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Software can direct cell phones to shoot video coverage

Cell phones can monitor the goings-on at parties and shoot video highlights using software developed by researchers at Duke University.

VUPoints collaboration software organizes cell phones carried by party goers into affinity groups, determines when something interesting is happening and tells the phones with the best vantage points to capture the moments with their cameras.

The software uses sensory input from the phones to figure out which of them are close to each other and therefore are probably carried by people who are interacting, such as a group sitting at the same dinner table at a banquet. Researchers presented their work at the recent Sigcomm conference in Barcelona.

The researchers had four people with Nokia N95 phones taped near their shirt pockets interact with each other to stage an event. The phones had built-in video cameras and accelerometers. The event was recorded in its entirety by a separate phone, and a person unfamiliar with the experiment viewed that recording and identified highlights. Those highlights were compared with the ones determined and recorded automatically by VUPoints.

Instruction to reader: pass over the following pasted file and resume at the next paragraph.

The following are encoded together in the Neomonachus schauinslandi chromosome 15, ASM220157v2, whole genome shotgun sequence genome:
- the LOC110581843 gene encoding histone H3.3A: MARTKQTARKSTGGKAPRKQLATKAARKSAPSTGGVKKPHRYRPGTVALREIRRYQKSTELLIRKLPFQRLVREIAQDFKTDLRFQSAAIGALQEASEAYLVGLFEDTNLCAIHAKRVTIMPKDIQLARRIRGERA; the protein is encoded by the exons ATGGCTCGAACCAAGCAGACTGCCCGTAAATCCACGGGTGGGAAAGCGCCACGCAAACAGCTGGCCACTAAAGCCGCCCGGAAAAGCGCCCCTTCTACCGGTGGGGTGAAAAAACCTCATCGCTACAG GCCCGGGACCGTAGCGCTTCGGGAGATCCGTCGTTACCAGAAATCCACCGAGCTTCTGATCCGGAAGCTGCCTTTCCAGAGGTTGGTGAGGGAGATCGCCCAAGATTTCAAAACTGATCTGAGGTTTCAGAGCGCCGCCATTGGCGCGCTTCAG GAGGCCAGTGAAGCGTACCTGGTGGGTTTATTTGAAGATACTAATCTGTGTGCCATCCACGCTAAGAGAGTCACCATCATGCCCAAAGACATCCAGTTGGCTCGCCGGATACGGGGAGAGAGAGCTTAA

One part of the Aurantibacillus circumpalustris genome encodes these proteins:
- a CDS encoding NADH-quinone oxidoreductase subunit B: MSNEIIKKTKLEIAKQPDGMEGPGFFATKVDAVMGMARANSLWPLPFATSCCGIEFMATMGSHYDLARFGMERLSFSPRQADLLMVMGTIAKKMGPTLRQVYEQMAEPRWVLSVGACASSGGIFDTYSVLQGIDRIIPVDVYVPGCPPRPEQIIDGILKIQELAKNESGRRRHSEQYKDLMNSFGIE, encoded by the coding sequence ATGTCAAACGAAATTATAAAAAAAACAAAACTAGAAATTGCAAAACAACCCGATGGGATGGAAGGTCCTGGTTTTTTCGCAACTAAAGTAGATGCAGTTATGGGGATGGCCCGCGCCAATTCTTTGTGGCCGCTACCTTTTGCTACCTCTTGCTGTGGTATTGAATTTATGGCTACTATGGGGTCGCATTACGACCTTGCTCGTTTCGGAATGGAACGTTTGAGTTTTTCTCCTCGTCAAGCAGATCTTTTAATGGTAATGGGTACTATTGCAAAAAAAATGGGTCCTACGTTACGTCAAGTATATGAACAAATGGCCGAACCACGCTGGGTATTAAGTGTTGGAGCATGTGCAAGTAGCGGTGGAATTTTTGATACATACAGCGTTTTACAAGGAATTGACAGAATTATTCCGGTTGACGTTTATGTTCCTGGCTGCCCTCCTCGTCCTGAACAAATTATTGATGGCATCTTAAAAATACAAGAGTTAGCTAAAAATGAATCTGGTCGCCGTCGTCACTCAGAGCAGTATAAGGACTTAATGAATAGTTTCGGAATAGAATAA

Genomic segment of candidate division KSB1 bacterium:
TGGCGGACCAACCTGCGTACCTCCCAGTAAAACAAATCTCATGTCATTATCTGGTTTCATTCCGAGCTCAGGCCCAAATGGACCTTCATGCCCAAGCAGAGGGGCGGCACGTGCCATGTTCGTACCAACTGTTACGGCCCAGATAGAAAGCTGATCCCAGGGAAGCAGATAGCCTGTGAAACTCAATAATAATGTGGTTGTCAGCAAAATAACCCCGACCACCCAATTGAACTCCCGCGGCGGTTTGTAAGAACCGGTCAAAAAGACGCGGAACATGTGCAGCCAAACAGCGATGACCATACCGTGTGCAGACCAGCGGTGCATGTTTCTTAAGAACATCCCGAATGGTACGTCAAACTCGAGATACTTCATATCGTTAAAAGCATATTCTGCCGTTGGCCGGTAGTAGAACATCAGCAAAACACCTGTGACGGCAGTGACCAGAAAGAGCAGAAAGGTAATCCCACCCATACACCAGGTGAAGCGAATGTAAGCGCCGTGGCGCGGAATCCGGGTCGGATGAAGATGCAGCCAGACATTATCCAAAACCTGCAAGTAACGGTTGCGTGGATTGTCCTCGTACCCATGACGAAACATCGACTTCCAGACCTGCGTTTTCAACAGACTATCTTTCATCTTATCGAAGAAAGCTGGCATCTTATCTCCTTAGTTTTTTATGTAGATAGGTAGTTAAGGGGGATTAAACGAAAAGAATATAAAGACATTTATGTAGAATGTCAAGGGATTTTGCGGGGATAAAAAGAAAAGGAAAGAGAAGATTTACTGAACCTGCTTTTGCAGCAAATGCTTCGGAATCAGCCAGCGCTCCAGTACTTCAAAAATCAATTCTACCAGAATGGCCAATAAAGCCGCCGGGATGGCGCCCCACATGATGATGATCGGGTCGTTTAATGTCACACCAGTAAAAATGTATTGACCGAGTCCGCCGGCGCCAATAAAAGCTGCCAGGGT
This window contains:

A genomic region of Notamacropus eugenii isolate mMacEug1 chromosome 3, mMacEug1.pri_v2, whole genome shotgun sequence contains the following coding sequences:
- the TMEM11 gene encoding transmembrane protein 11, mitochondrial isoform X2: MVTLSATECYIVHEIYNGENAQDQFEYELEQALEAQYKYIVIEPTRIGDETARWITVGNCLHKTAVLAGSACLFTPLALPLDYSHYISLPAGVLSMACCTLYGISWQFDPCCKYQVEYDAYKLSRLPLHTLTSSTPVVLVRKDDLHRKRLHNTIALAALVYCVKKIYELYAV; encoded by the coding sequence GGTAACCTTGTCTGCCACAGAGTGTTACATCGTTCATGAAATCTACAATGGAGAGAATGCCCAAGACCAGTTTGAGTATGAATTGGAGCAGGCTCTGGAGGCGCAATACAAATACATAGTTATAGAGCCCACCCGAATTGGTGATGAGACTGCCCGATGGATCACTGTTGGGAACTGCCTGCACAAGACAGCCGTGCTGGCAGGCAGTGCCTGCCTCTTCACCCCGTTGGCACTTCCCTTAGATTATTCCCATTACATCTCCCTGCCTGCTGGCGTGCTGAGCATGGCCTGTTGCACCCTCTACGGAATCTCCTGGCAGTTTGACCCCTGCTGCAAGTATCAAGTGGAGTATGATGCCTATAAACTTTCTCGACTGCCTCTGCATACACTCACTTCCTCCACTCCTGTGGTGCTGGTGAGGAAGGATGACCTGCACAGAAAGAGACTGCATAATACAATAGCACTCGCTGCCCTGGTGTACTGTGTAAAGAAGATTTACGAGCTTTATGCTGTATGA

For one particular five-minute test event, the human viewer identified a minute and a half of highlights. VUPoints identified two and a half minutes, which included all of the events the human viewer highlighted plus another minute of false positives.

Over four experiments, VUPoints recorded 80% of the interesting moments as identified by a person who watched the whole event. The average false positive rate was 33%.

VUPoints relies on a server that is fed data from the phones and analyzes it. Similar lighting and sound activity indicate phones that should be in the same social group. Also, the server can trigger one phone to emit a ringtone above audible frequencies and other phones respond with how well they heard it. Those that hear it at about the same level are grouped together.

Alternatively, phones can all submit the ambient sound they hear at a given moment, and by comparing the samples, the server can figure out which phones seem to be clustered. The server can then assign phones to socio-acoustic groups. The server could determine events of interest by noting that several cameras are looking at the same object. When it determines similarity among images from group phones, it triggers video recording by the group.

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